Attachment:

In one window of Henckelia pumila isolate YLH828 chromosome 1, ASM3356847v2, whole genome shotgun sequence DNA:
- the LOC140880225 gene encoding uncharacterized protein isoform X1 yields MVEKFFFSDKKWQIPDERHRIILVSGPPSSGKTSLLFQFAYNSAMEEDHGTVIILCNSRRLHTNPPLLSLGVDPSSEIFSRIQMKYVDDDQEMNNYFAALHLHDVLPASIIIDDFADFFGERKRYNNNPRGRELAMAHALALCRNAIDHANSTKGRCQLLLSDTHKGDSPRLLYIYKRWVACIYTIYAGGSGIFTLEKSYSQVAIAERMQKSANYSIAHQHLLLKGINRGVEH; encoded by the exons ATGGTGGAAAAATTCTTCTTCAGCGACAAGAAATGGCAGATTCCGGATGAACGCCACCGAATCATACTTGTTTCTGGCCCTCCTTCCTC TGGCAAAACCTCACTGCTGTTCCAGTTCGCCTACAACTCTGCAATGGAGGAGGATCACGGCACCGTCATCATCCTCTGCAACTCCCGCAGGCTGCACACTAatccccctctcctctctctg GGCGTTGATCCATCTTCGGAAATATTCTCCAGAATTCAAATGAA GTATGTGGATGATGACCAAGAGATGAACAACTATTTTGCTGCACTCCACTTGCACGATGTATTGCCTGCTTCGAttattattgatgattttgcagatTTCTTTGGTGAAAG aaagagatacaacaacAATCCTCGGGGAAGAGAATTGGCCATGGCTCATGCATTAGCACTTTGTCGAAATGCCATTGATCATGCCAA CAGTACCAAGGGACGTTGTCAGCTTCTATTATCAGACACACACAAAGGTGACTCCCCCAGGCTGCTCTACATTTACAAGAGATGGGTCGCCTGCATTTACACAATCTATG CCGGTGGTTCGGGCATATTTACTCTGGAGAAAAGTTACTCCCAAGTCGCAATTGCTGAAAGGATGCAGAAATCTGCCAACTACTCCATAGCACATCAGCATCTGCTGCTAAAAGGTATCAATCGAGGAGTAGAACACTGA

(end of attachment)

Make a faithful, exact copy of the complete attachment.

In one window of Henckelia pumila isolate YLH828 chromosome 1, ASM3356847v2, whole genome shotgun sequence DNA:
- the LOC140880225 gene encoding uncharacterized protein isoform X1 yields MVEKFFFSDKKWQIPDERHRIILVSGPPSSGKTSLLFQFAYNSAMEEDHGTVIILCNSRRLHTNPPLLSLGVDPSSEIFSRIQMKYVDDDQEMNNYFAALHLHDVLPASIIIDDFADFFGERKRYNNNPRGRELAMAHALALCRNAIDHANSTKGRCQLLLSDTHKGDSPRLLYIYKRWVACIYTIYAGGSGIFTLEKSYSQVAIAERMQKSANYSIAHQHLLLKGINRGVEH; encoded by the exons ATGGTGGAAAAATTCTTCTTCAGCGACAAGAAATGGCAGATTCCGGATGAACGCCACCGAATCATACTTGTTTCTGGCCCTCCTTCCTC TGGCAAAACCTCACTGCTGTTCCAGTTCGCCTACAACTCTGCAATGGAGGAGGATCACGGCACCGTCATCATCCTCTGCAACTCCCGCAGGCTGCACACTAatccccctctcctctctctg GGCGTTGATCCATCTTCGGAAATATTCTCCAGAATTCAAATGAA GTATGTGGATGATGACCAAGAGATGAACAACTATTTTGCTGCACTCCACTTGCACGATGTATTGCCTGCTTCGAttattattgatgattttgcagatTTCTTTGGTGAAAG aaagagatacaacaacAATCCTCGGGGAAGAGAATTGGCCATGGCTCATGCATTAGCACTTTGTCGAAATGCCATTGATCATGCCAA CAGTACCAAGGGACGTTGTCAGCTTCTATTATCAGACACACACAAAGGTGACTCCCCCAGGCTGCTCTACATTTACAAGAGATGGGTCGCCTGCATTTACACAATCTATG CCGGTGGTTCGGGCATATTTACTCTGGAGAAAAGTTACTCCCAAGTCGCAATTGCTGAAAGGATGCAGAAATCTGCCAACTACTCCATAGCACATCAGCATCTGCTGCTAAAAGGTATCAATCGAGGAGTAGAACACTGA